Sunday, October 6, 2013

Rena’s little blue victims honored

As the two year anniversary of the Rena grounding approaches this Saturday artists are getting ready to unveil a commemorate stone carving to honour the little blue penguins that suffered in the oil spill.

A first of its kind, the intricate Oamaru stone carving features 16 penguins being released back into the ocean from Mount Maunganui Main Beach in the wake of one of the country’s biggest environmental disasters.

An Oamaru stone carving will be installed at Moturiki Island to honour the little blue penguins affected by the Rena oil spill.

The stone sculpture will be installed atop of a plinth of salvaged wood from the Rena at ’Shark Alley’ at Moturiki Island to honour the more than 300 little blue penguins oiled in the spill in 2011. It features the final release of penguins in February 2012.

The commemoration comes almost two years since the Liberian flagged cargo ship ran aground on Astrolabe Reef about 25km off the coast of Tauranga on October 5 – spilling more than 350 tonnes of oil into the Bay of Plenty waters.

Sculpted by renowned Bay of Plenty artist Peter Cramond, the 1300×600×400metre stone sculpture titled "The Sea’s That Way" is being donated by the Tauranga-based New Zealand Garden and Art Festival Trust to Tauranga City Council.

Peter created the sculpture as part of the Craigs Investment Partners Sculpture Symposium, a NZ Garden and Art Festival Trust and Tauranga City Council Public Art Partnership.

Festival director John Beech says the trust wants to give back to the community and mark the tragic Rena event with a permanent commemorative artwork so that it is never forgotten.

“We are thrilled that Tauranga City Council has come on board to wholeheartedly support this. It’s great to see this all come to fruition,” says John.

"The foresight of the trust to purchase this special artwork means we now have a permanent commemorative site to mark what was a tragic event. The community really pulled together during the disaster and this is an opportunity to come together again."

A purposely constructed Wildlife Response Centre in Te Maunga, established after the grounding, cared for hundreds of birds including about 340 little blue penguins. It was a sanctuary and rehabilitation centre for oiled birds to be cleaned, bathed and rejuvenated before being released back into their natural habitats around Rabbit and Motiti Islands, and Mauao.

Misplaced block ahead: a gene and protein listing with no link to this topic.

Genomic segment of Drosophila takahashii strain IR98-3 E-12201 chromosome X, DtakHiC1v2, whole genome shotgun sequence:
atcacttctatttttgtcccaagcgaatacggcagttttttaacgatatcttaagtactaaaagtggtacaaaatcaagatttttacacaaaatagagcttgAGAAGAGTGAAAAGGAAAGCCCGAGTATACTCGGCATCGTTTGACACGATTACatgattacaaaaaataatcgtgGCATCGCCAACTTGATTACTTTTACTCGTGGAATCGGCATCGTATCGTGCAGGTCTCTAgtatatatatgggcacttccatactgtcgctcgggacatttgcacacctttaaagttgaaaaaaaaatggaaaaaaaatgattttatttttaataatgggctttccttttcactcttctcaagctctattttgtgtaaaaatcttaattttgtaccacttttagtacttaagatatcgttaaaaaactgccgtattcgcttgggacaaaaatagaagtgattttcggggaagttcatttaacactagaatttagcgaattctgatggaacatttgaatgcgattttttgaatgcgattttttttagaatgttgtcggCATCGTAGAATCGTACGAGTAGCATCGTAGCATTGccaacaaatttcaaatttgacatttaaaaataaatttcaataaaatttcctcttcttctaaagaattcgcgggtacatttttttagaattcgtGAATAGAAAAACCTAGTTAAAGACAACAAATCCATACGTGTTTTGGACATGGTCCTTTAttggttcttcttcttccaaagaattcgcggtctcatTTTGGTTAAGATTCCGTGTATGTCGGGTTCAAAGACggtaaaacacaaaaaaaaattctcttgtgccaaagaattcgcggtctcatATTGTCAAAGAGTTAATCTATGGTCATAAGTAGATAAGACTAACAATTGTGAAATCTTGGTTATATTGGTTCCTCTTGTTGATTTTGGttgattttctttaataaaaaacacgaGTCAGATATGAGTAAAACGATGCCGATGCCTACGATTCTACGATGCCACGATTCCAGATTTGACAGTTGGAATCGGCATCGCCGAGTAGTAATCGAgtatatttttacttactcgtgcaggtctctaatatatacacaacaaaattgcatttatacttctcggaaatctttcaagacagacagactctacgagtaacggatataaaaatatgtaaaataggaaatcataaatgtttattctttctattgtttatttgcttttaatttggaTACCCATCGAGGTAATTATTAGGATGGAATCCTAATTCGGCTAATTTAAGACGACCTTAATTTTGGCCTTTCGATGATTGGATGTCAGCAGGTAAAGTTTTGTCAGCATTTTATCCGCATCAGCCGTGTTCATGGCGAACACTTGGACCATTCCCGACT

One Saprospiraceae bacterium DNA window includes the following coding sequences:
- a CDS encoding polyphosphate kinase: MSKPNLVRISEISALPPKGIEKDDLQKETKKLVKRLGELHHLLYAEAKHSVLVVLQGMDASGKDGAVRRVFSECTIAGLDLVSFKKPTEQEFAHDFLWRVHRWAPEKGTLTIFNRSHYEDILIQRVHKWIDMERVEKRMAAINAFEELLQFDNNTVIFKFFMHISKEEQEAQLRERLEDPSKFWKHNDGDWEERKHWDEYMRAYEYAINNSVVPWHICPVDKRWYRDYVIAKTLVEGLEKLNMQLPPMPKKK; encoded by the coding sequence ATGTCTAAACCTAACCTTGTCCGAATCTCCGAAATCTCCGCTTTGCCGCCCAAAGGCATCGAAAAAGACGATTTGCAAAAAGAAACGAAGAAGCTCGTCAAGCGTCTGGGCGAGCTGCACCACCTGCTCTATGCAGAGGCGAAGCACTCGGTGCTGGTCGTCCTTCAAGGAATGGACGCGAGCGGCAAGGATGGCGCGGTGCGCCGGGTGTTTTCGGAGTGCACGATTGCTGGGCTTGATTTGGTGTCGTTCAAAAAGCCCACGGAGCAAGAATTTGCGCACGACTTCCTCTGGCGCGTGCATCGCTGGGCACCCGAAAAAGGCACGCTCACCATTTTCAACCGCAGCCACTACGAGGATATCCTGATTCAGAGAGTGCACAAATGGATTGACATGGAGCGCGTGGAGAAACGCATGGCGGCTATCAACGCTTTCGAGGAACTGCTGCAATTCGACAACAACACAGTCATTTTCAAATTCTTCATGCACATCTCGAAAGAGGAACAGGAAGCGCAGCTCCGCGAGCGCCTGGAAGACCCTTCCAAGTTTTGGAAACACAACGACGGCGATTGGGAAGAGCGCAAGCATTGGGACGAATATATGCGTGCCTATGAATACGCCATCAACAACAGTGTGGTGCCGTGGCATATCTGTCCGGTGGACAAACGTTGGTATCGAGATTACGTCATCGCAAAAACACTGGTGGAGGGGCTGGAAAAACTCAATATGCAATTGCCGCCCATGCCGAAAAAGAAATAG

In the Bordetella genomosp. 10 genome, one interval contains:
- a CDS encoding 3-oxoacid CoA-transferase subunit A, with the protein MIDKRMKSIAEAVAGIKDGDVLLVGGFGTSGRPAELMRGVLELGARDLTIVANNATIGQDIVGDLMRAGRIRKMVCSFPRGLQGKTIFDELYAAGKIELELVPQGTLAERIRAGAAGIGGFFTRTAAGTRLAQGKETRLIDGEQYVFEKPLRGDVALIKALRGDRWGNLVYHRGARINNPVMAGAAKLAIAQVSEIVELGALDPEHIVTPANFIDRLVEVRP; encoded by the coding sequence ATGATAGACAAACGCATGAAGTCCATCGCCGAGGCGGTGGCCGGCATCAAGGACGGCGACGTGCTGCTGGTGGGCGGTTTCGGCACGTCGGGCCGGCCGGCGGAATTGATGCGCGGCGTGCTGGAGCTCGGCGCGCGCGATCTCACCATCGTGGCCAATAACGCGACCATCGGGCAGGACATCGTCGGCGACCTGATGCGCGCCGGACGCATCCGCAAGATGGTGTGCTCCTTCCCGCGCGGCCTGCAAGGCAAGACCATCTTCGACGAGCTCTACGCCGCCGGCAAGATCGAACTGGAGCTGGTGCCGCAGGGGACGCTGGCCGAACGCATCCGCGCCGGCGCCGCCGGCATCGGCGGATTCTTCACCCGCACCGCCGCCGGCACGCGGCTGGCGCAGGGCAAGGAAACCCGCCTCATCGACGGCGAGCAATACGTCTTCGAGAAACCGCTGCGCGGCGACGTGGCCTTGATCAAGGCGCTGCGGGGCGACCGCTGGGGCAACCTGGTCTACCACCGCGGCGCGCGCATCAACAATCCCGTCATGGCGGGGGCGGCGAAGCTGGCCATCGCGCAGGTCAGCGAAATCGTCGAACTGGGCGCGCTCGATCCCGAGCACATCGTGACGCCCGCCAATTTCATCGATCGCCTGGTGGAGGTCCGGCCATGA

Since the grounding a total of 1003 containers have been removed from the Rena, many washed ashore scattering debris including meat patties, noodles, milk powder and miniature polymer plastic beads across the sands.

Salvors have worked for almost two years cleaning up the reef and reducing the wreckage down to one metre below the waterline.

Peter says he drew inspiration from the raw emotion and first hand experiences felt in the days after the cargo ship grounded.

“There was a time when I just couldn’t talk to anybody because it was an emotional thing that I felt,” says Peter.

He admits when the ship hit the reef it was a “hell of a shock.”

“The beach is my family and I have lived here for well on 40 years. I go to the beach every day to recharge and listen and watch nature; this crash destroyed all these beautiful feelings I had.”

Tauranga City Mayor Stuart Crosby is pleased council have worked closely with the festival trust since being approached last year in what is a pertinent and relevant sculpture.

“It’s going to be a fantastic recognising two years since the Rena grounding. The sculpture is particularly special because it recognises our regard to the wildlife and all of the volunteers at the wildlife centre who helped these penguins and other animals be released again,” says Stuart.
He says the during the last two years the Bay of Plenty community has put in a tremendous amount of effort, but there is still a number of significant issues to be dealt with.

“It’s still a long way to go and there are still some issues to be resolved, for example, compensation and what is going to happen with the remnant part of the wreck and that will be a significant discussion. 

The sculpture will be installed by crane on Thursday before the official unveiling ceremony including the Mayor, dignitaries, local iwi and the public, at 2.30pm on Saturday.

Artist Peter Crammond carves the Oamaru stone to honour the little blue penguins. Photo: Liz French

The first release of little blue penguins at Mount Maunganui Main Beach. Photo: Tracy Hardy.

The sculpture. Photo: Liz French


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